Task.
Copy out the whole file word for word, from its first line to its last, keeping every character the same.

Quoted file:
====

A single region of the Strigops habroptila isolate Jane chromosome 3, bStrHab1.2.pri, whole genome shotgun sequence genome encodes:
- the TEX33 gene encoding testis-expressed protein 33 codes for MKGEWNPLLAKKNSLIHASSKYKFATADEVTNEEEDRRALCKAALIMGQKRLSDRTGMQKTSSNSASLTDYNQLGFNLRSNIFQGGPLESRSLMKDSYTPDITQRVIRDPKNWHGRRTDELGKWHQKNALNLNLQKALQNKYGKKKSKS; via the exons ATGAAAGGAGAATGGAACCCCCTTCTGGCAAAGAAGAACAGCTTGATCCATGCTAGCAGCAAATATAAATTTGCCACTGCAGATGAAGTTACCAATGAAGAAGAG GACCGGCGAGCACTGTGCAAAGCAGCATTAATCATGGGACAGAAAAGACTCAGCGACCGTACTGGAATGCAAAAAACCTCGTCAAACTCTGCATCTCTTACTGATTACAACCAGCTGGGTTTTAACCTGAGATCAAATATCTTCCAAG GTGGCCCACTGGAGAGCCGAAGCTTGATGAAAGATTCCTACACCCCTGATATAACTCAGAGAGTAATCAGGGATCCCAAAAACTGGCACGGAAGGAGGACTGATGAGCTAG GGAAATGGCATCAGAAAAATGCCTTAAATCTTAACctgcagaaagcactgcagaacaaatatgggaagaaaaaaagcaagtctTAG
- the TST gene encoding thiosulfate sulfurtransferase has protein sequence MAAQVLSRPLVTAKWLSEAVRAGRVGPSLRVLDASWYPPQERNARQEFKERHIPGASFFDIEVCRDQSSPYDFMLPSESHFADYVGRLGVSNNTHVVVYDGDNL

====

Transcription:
A single region of the Strigops habroptila isolate Jane chromosome 3, bStrHab1.2.pri, whole genome shotgun sequence genome encodes:
- the TEX33 gene encoding testis-expressed protein 33 codes for MKGEWNPLLAKKNSLIHASSKYKFATADEVTNEEEDRRALCKAALIMGQKRLSDRTGMQKTSSNSASLTDYNQLGFNLRSNIFQGGPLESRSLMKDSYTPDITQRVIRDPKNWHGRRTDELGKWHQKNALNLNLQKALQNKYGKKKSKS; via the exons ATGAAAGGAGAATGGAACCCCCTTCTGGCAAAGAAGAACAGCTTGATCCATGCTAGCAGCAAATATAAATTTGCCACTGCAGATGAAGTTACCAATGAAGAAGAG GACCGGCGAGCACTGTGCAAAGCAGCATTAATCATGGGACAGAAAAGACTCAGCGACCGTACTGGAATGCAAAAAACCTCGTCAAACTCTGCATCTCTTACTGATTACAACCAGCTGGGTTTTAACCTGAGATCAAATATCTTCCAAG GTGGCCCACTGGAGAGCCGAAGCTTGATGAAAGATTCCTACACCCCTGATATAACTCAGAGAGTAATCAGGGATCCCAAAAACTGGCACGGAAGGAGGACTGATGAGCTAG GGAAATGGCATCAGAAAAATGCCTTAAATCTTAACctgcagaaagcactgcagaacaaatatgggaagaaaaaaagcaagtctTAG
- the TST gene encoding thiosulfate sulfurtransferase has protein sequence MAAQVLSRPLVTAKWLSEAVRAGRVGPSLRVLDASWYPPQERNARQEFKERHIPGASFFDIEVCRDQSSPYDFMLPSESHFADYVGRLGVSNNTHVVVYDGDNL